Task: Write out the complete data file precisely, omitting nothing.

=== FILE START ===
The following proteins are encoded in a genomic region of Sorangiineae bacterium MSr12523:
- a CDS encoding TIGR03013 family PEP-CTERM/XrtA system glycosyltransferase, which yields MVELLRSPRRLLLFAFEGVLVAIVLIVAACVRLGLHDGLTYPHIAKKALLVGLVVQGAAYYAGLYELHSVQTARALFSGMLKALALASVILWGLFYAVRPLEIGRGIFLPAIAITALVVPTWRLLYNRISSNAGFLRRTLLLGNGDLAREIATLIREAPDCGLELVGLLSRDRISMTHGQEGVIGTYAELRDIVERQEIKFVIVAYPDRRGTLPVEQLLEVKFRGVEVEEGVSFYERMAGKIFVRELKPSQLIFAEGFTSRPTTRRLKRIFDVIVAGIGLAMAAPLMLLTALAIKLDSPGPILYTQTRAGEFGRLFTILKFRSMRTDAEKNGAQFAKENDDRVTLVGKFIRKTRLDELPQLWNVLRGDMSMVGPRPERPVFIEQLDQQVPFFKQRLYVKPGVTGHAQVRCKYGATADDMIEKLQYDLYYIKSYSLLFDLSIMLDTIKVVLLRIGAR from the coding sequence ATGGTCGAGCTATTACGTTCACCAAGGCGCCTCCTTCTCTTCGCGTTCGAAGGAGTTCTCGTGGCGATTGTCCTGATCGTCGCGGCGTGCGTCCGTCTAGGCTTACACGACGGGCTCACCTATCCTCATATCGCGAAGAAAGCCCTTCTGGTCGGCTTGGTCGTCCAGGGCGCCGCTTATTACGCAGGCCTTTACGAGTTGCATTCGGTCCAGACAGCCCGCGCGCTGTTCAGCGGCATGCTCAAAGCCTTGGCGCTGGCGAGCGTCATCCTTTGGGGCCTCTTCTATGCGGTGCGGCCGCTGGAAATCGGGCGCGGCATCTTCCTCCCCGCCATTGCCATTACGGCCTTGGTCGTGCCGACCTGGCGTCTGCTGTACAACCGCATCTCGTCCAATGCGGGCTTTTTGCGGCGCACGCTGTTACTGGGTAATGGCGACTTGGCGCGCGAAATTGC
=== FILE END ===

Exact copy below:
The following proteins are encoded in a genomic region of Sorangiineae bacterium MSr12523:
- a CDS encoding TIGR03013 family PEP-CTERM/XrtA system glycosyltransferase, which yields MVELLRSPRRLLLFAFEGVLVAIVLIVAACVRLGLHDGLTYPHIAKKALLVGLVVQGAAYYAGLYELHSVQTARALFSGMLKALALASVILWGLFYAVRPLEIGRGIFLPAIAITALVVPTWRLLYNRISSNAGFLRRTLLLGNGDLAREIATLIREAPDCGLELVGLLSRDRISMTHGQEGVIGTYAELRDIVERQEIKFVIVAYPDRRGTLPVEQLLEVKFRGVEVEEGVSFYERMAGKIFVRELKPSQLIFAEGFTSRPTTRRLKRIFDVIVAGIGLAMAAPLMLLTALAIKLDSPGPILYTQTRAGEFGRLFTILKFRSMRTDAEKNGAQFAKENDDRVTLVGKFIRKTRLDELPQLWNVLRGDMSMVGPRPERPVFIEQLDQQVPFFKQRLYVKPGVTGHAQVRCKYGATADDMIEKLQYDLYYIKSYSLLFDLSIMLDTIKVVLLRIGAR from the coding sequence ATGGTCGAGCTATTACGTTCACCAAGGCGCCTCCTTCTCTTCGCGTTCGAAGGAGTTCTCGTGGCGATTGTCCTGATCGTCGCGGCGTGCGTCCGTCTAGGCTTACACGACGGGCTCACCTATCCTCATATCGCGAAGAAAGCCCTTCTGGTCGGCTTGGTCGTCCAGGGCGCCGCTTATTACGCAGGCCTTTACGAGTTGCATTCGGTCCAGACAGCCCGCGCGCTGTTCAGCGGCATGCTCAAAGCCTTGGCGCTGGCGAGCGTCATCCTTTGGGGCCTCTTCTATGCGGTGCGGCCGCTGGAAATCGGGCGCGGCATCTTCCTCCCCGCCATTGCCATTACGGCCTTGGTCGTGCCGACCTGGCGTCTGCTGTACAACCGCATCTCGTCCAATGCGGGCTTTTTGCGGCGCACGCTGTTACTGGGTAATGGCGACTTGGCGCGCGAAATTGC